The trouble with extending non-stars after three years is that three years isn't enough time to rule out stardom. This is especially true in the minds of the players themselves. They are only three years removed from being taken in the first round of the NBA Draft, which likely followed an adolescence filled with high recruiting rankings and promises of future stardom. Teams make these players performance-based offers, but the players, often certain that circumstance is the lone obstacle between themselves and stardom, make potential-based counters.
Sometimes this works out. Jimmy Butler famously turned down a four-year offer from the Chicago Bulls worth somewhere between $40M-44M, promising to bet on himself. That bet paid off. The very next offseason, he landed a five-year max deal from the Bulls in restricted free agency. Sometimes it doesn't. Nerlens Noel declined a four-year, $70 million offer from the Dallas Mavericks in 2017. He proceeded to sign two minimum deals in Oklahoma City before upgrading to a $5 million contract in New York. That's the challenge of negotiating rookie extensions. The players are never finished products, and the ones who sign are usually the ones who come closest. Cody Zeller's four-year, $55 million extension in 2016 was a strong example of that. The Hornets never suspected Zeller was capable of stardom, but they saw him as a valuable starter and paid him as such. Gary Harris, Dennis Schroder and Larry Nance Jr. fall into the same category.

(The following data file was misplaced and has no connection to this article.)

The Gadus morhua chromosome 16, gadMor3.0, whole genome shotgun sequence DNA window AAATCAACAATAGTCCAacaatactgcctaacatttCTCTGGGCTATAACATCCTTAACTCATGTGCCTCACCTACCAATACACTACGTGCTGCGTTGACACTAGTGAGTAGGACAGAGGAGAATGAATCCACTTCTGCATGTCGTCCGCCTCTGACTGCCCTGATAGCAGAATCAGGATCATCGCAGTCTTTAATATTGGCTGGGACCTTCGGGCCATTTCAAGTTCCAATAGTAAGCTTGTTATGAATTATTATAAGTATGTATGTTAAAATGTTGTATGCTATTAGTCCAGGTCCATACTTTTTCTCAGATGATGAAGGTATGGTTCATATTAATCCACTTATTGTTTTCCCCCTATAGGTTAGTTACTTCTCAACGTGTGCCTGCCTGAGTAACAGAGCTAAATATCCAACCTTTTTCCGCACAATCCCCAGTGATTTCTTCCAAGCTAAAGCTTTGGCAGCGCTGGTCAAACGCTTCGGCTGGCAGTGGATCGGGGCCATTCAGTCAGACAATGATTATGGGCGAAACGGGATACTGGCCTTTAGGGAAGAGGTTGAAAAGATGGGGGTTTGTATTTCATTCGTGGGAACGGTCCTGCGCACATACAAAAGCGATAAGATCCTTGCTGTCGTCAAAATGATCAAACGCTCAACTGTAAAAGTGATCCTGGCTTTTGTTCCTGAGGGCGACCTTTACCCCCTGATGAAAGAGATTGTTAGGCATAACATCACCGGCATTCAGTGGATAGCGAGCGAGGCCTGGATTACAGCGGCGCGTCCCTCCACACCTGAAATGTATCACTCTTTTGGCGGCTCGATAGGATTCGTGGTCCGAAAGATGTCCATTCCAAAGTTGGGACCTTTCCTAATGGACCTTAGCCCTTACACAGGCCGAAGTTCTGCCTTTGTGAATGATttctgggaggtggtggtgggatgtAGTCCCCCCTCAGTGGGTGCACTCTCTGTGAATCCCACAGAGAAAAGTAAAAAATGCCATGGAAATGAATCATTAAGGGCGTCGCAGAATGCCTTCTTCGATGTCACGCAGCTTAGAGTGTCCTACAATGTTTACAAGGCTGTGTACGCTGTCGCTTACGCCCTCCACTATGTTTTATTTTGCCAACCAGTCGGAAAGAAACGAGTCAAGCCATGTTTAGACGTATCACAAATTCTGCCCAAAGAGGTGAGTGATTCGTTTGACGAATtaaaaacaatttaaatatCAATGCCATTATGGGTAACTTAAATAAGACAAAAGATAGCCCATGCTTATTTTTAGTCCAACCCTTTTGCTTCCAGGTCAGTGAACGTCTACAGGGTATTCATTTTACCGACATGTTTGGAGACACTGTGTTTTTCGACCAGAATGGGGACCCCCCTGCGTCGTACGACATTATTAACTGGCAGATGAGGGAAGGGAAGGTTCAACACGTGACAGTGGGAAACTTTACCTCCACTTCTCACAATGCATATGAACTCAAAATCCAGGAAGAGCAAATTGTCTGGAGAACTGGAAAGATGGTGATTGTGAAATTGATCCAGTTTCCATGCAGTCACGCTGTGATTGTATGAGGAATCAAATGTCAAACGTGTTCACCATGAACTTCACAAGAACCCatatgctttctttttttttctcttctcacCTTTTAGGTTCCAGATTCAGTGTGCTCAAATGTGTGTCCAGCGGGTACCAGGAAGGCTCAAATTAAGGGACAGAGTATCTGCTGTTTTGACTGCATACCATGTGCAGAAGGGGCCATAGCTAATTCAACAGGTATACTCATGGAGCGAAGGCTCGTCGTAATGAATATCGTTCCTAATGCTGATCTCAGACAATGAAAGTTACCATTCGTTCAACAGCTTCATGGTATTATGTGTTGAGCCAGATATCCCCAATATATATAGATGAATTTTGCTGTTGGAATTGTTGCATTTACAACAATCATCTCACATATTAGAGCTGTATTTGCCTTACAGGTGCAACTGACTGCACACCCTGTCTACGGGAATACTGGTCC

But nothing about Kuzma's first three years as a Laker suggested that he would. This is a player who averaged over 18 points per game between his debut and his first NBA Christmas behind what we now know to be unsustainable shooting. Reports painted Kuzma as nearly untouchable in Anthony Davis trade talks, ostensibly positioning him as the third star alongside the Davis-LeBron James duo. James himself even said that Kuzma had to be their third-best player if the Lakers planned to win the championship. The seeds of stardom were planted not long after he was drafted.